[00:26:25] And, you know, it’s not true. So being able to, even though the boss may not like it, because I’m busy, I’m distracted. So to bring it to their attention, it’s your responsibility as an engineer to communicate those boundaries. You’ve done your job. If you said this, this and this based on this. Then this, so it’s part of the engineers.

[00:26:50] I want to almost want to say ethical responsibility to do that, even though you may not get a welcome response. 

[00:27:01] Zach White: There’s plenty of things we do in our engineering career that doesn’t always get a welcome response. It doesn’t make it the wrong decision. So, okay, Bob, let me. Zoom out from this for a moment.

[00:27:13] You’ve had, four decades of real experience in everything from, you know, aerospace and aviation and automotive and around the world, and you’ve seen some things, you know, big companies, small companies, huge breadth of experience. Is there anything that shows up in your book that you released recently?

[00:27:33] here it’s 2023 at the time of our recording. That. would not have been there 40 years ago. It’s something that has evolved or changed in terms of how organizations and the dynamics of this works, or in your estimation, is everything here timeless?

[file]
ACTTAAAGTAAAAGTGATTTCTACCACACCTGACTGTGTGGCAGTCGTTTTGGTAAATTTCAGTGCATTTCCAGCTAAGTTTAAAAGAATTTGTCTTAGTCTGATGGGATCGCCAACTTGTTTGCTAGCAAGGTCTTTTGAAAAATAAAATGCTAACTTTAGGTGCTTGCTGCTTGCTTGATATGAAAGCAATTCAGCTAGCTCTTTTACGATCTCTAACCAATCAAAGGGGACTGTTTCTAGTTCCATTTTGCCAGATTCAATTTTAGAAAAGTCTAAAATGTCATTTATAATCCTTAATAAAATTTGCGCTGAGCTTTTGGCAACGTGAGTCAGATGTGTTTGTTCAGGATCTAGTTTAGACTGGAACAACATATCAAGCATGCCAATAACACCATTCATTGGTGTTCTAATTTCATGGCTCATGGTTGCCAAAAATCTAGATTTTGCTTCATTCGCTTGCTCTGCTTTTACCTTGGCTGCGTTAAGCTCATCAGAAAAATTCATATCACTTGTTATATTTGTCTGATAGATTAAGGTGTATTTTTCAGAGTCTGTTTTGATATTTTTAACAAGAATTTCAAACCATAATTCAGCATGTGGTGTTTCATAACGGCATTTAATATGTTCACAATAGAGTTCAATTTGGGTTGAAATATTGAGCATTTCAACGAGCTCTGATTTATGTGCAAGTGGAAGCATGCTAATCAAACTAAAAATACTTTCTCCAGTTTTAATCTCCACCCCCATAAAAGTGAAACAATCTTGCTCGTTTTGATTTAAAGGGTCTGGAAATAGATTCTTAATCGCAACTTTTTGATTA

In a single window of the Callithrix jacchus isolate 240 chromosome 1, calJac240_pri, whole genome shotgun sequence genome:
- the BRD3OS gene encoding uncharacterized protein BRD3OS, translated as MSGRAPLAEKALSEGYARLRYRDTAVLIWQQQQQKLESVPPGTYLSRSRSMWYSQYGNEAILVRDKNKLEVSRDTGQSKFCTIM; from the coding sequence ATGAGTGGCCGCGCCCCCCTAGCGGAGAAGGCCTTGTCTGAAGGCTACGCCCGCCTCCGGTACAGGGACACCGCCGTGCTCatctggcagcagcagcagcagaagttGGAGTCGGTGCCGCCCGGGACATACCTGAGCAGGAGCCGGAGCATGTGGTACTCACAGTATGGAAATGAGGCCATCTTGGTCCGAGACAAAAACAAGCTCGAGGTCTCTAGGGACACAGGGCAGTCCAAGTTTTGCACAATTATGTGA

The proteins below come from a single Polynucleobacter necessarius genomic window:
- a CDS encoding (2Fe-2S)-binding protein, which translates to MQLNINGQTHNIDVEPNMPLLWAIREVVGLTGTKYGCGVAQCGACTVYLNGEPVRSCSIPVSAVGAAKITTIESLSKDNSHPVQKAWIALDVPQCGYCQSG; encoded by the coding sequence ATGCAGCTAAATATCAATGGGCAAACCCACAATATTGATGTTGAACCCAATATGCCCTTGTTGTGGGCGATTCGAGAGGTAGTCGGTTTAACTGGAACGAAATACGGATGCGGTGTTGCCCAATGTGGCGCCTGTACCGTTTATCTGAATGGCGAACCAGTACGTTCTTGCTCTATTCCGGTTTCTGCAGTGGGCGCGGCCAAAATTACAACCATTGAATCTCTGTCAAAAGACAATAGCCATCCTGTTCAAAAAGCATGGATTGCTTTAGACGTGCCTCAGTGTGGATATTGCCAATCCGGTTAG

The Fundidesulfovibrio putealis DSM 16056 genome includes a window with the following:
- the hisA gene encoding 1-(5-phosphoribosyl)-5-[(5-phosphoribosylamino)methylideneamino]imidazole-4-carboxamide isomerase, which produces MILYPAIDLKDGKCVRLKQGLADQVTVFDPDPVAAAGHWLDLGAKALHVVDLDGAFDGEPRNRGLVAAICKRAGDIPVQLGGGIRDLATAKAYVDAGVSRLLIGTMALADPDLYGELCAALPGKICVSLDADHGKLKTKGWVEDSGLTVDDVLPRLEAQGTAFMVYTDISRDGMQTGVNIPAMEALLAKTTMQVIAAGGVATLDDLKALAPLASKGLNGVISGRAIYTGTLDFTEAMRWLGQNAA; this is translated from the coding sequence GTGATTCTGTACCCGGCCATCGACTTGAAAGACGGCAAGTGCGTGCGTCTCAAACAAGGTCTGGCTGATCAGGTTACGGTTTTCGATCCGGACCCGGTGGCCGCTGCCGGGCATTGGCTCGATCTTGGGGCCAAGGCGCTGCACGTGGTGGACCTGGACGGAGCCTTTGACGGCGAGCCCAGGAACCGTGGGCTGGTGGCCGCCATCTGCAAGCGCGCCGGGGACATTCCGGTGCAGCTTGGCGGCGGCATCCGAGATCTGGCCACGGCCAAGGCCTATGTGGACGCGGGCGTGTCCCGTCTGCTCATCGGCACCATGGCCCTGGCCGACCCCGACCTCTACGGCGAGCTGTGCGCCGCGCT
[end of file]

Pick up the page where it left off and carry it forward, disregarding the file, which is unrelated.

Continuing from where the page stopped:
[00:27:52] Dr. Robert Santer: I would say that the whole idea of the hidden organization, the culture was not.

[00:27:58] Really accepted coming up through the mid 1980s. when I started, if you talk to corporate culture, you’d be literally and figuratively laughed out of the room. because it was considered a soft skill and in spite of, you know what business education, does and so on.

[00:28:19] There’s an awful, awful lot. On the more behavioral side that we just don’t know it’s not been around that long really compared to engineering is, you know, well, over 100 years, business management, administration and, organizational behavior of Ben. late 60s, mid 60s is when it really started to be an area of academic study.

[00:28:48] So hidden organizations are pretty recent, in the big picture.